Coos Bay Rail Link

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The Coos Bay Rail Link is a 134-mile (216 km) railroad line from the Willamette Valley to the Port of Coos Bay on the Oregon Coast and Coquille, Oregon, in the United States. It is owned by the Port of Coos Bay and operated by Coos Bay Rail Link whose parent company is ARG Transportation.


Locomotive for the Coos Bay Rail Link, Oregon, USA.

On September 21, 2007, Central Oregon and Pacific Railroad (CORP) elected to shut down most of its Coos Bay branch.[1] The track was closed between Vaughn, Oregon (west of Noti) and Coquille, Oregon (south of Coos Bay). This action was taken after it was revealed that the nine aging tunnels on the line required repairs that were internally estimated to cost up to $7 million. Some local opinion regarded this action unfavorably, as the railroad asked for state funds to repair their private rail line.[2]

On October 23, 2007, the Port of Coos Bay filed a $15 million lawsuit against CORP, in response to its closing of the Coos Bay Branch. The suit claims that CORP failed to provide the required 180 days' notice that it would shut down a leased spur to the bay's North Spit.[3]

Among the line's many bridges are three swing bridges: this one in Reedsport, and others in Cushman and Coos Bay.

On November 21, 2008, the Surface Transportation Board ordered CORP to sell part of the branch to the Port of Coos Bay for $16.6 million. The 111-mile (179 km) segment links Danebo, Oregon, in northwest Eugene, and Cordes siding, just north of North Bend. The price was much less than what RailAmerica, CORP's corporate parent, had desired ($25 million), and much closer to what the port had initially offered ($15 million). The Port completed the purchase of the line in 2009 and repaired the tunnels that led to the line's closure. The Port reopened the line as Coos Bay Rail Link. Service from Eugene to North Bend (111 miles) began in October 2011.[4]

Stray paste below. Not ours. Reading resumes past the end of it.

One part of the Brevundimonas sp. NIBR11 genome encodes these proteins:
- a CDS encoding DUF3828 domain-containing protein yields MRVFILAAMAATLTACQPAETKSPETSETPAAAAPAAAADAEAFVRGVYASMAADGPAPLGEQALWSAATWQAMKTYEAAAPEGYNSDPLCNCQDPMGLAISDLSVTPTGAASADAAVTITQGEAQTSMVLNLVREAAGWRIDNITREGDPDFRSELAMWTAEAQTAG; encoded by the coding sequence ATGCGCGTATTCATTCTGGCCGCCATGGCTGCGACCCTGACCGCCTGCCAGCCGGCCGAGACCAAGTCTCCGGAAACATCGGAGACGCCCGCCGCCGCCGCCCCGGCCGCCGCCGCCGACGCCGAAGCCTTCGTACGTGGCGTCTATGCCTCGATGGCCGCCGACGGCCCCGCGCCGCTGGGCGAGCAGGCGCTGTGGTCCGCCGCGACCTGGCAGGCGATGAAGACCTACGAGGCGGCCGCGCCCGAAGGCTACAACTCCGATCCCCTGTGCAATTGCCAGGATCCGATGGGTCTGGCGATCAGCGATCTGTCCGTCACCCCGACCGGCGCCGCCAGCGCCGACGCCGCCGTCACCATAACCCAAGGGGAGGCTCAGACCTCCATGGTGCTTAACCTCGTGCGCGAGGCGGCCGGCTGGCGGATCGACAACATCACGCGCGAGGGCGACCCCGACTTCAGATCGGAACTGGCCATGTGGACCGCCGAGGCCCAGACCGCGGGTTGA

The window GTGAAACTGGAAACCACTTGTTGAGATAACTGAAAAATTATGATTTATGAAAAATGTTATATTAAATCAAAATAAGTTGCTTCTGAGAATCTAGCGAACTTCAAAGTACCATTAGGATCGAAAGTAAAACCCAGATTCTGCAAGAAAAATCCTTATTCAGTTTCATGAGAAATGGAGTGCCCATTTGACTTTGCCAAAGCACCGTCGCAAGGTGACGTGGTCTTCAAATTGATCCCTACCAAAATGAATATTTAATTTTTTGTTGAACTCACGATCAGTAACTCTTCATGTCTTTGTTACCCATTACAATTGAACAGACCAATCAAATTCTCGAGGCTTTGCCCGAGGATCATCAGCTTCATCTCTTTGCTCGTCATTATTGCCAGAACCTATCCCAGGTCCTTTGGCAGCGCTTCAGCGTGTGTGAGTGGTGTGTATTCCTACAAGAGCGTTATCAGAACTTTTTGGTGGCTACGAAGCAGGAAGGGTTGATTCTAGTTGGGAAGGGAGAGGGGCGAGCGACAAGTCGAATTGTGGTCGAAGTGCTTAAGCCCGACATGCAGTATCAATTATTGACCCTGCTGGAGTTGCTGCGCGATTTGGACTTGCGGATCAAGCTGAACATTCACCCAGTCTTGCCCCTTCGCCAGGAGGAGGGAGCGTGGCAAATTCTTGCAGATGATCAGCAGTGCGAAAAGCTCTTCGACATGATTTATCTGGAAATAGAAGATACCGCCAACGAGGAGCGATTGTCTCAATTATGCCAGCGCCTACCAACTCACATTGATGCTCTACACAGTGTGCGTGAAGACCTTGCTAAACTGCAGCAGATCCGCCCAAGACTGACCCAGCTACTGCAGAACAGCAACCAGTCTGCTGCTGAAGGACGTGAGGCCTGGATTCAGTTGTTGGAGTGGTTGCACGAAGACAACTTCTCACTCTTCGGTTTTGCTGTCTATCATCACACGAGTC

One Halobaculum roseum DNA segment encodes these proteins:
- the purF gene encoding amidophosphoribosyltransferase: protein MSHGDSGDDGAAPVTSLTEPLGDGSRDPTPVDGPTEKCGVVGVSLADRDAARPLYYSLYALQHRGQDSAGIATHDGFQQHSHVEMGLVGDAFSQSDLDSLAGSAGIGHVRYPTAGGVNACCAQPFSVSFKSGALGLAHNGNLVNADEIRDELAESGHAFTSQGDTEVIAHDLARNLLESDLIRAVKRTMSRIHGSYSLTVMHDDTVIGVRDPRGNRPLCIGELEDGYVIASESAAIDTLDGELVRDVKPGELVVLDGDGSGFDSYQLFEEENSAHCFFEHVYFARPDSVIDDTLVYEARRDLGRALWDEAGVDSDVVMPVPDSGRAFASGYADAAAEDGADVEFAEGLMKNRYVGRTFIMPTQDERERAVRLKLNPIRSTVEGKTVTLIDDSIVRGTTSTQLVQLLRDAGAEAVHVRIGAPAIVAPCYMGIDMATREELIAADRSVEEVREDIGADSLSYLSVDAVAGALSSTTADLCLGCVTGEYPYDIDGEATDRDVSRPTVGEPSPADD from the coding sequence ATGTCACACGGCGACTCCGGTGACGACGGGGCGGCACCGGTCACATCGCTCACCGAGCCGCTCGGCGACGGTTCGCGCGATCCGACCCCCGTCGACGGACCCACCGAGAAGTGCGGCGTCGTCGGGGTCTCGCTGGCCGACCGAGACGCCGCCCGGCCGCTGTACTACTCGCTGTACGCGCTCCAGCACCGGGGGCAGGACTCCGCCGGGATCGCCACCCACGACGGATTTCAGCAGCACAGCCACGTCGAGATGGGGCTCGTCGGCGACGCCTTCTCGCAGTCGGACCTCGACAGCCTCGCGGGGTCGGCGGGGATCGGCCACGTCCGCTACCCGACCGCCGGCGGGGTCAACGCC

In 2012, the railroad is continuing with a $30 million rehabilitation of the line funded primarily by grants. Work is going forward in fixing the railroad bridge into North Bend and track infrastructure to Coquille as well as repairs to track, bridges, and crossings on the entire line. The Eugene Register-Guard reported in its October 14, 2012, edition that the first locomotive to enter North Bend/Coos Bay in 5 years did so on October 12, 2012. It did not mark official reopening of this stretch of track. The locomotive was part of a work train hauling materials into the area to do repairs on the line.

On April 29, 2013, the railroad ran its first freight train out of Coquille, pulling the first rail cars of plywood from the Roseburg Forest Products mill in Coquille in five and a half years. This run marked the restoration of service in the entire CBR line.[5] Also in that year, the CBR and the Port signed a ten year agreement permitting the railroad to be the regulator operator of the rail line.[6]

In early 2014, the publication Railway Age selected the railroad as the 2014 Short Line Railroad of the Year.[7]


  1. ^ Longshore Shipping News Website
  2. ^ Associated Press Staff (September 21, 2007). "Central Oregon & Pacific Railroad shut downs operations". The Oregonian. Retrieved August 19, 2012.
  3. ^ Associated Press Staff (September 21, 2007). "Central Oregon & Pacific Railroad shut downs operations". The Oregonian. Retrieved August 19, 2012.
  4. ^ "Current Projects: Rail Line Acquisition and Rehabilitation". Port of Coos Bay. Archived from the original on May 12, 2015. Retrieved September 1, 2014.
  5. ^ Moriarty, Thomas (2013-04-29). "Coquille re-linked to rails". The World. Retrieved 2016-07-22.
  6. ^ "Coos Bay Rail Link signs 10-year operating agreement". Trains Magazine. 2013-06-04. Retrieved 2016-07-22.
  7. ^ "Coos Bay Rail link named nation's Short Line of the Year". The World. 2014-03-18. Retrieved 2016-07-22.

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